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British Food Journal Volume 18 Issue 7 1916

British Food Journal Volume 18 Issue 7 1916 Fatigue, occurring in an average healthy individual, under ordinary conditions of life, and while foodstuffs of a very usual character are being ingested, is an indication of an inability on the part of the organism to meet, with sufficient rapidity, the demands of the body created by wear and tear. It is an association of defective oxidation and the undue accumulation of waste products in the tissues and blood, and is in a very large percentage of cases caused solely by a deficiency in the average dietary of today of one or more of those mineral elements which are essential to life. That mineral substances are indispensable to life has been fully demonstrated, for it has been shown that animals fed upon proteins, carbohydrates, and fats, which have been rendered as ashfree as possible, perish even more rapidly than if they are deprived of food altogether. http://www.deepdyve.com/assets/images/DeepDyve-Logo-lg.png British Food Journal Emerald Publishing

British Food Journal Volume 18 Issue 7 1916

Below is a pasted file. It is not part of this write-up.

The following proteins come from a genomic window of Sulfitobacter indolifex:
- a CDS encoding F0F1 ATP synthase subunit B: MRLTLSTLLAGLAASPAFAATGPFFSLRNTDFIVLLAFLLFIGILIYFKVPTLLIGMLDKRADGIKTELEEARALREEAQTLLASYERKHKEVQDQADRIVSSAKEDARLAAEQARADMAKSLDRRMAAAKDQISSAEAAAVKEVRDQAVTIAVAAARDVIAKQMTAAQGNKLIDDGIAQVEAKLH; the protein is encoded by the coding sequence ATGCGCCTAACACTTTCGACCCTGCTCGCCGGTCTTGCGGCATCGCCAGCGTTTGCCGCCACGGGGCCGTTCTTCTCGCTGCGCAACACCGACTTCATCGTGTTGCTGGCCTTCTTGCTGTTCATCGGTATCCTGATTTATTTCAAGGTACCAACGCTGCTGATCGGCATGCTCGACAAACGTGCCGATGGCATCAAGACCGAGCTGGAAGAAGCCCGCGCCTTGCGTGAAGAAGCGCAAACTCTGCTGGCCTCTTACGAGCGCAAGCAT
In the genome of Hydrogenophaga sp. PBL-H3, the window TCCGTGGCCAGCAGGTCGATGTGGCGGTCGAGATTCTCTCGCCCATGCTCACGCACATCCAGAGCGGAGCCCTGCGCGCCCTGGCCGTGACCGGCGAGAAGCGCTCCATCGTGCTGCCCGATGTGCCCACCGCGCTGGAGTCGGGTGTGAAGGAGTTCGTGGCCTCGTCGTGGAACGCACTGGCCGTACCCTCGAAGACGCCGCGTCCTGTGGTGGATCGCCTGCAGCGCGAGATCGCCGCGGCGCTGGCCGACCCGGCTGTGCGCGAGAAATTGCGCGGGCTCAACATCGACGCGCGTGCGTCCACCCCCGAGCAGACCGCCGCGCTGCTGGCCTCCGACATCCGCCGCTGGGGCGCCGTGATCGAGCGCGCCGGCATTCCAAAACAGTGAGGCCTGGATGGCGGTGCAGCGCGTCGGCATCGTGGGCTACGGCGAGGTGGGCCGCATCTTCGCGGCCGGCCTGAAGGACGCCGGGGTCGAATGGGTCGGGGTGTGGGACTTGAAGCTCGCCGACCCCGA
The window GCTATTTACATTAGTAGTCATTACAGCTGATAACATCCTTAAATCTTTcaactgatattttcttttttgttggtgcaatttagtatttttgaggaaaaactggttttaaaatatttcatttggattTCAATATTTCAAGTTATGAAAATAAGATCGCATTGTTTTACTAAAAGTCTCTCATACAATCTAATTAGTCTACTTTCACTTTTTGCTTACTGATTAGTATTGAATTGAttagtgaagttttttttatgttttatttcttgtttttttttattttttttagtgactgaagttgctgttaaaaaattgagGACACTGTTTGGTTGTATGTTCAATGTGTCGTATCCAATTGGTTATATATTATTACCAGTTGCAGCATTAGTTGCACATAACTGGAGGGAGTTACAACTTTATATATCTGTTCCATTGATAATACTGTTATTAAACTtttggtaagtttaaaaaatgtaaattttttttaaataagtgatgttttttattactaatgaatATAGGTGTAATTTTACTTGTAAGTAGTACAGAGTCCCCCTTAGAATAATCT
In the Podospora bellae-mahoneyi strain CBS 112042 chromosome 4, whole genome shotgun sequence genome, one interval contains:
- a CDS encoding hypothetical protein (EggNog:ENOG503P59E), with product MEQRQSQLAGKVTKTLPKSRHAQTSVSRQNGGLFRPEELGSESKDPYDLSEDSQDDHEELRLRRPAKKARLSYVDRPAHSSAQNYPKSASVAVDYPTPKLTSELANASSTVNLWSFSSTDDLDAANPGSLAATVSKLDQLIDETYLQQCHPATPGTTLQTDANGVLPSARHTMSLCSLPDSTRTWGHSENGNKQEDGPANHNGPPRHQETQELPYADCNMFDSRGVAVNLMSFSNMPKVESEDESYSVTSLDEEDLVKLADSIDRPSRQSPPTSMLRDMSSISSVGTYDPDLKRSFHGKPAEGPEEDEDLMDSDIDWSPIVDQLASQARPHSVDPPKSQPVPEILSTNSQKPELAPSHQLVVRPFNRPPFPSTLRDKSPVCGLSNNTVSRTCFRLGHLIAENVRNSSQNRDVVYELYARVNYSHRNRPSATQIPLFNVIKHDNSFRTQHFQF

British Food Journal , Volume 18 (7): 18 – Jul 1, 1916

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Publisher
Emerald Publishing
Copyright
Copyright © Emerald Group Publishing Limited
ISSN
0007-070X
DOI
10.1108/eb011056
Publisher site
See Article on Publisher Site

Abstract

Fatigue, occurring in an average healthy individual, under ordinary conditions of life, and while foodstuffs of a very usual character are being ingested, is an indication of an inability on the part of the organism to meet, with sufficient rapidity, the demands of the body created by wear and tear. It is an association of defective oxidation and the undue accumulation of waste products in the tissues and blood, and is in a very large percentage of cases caused solely by a deficiency in the average dietary of today of one or more of those mineral elements which are essential to life. That mineral substances are indispensable to life has been fully demonstrated, for it has been shown that animals fed upon proteins, carbohydrates, and fats, which have been rendered as ashfree as possible, perish even more rapidly than if they are deprived of food altogether.

Journal

British Food JournalEmerald Publishing

Published: Jul 1, 1916

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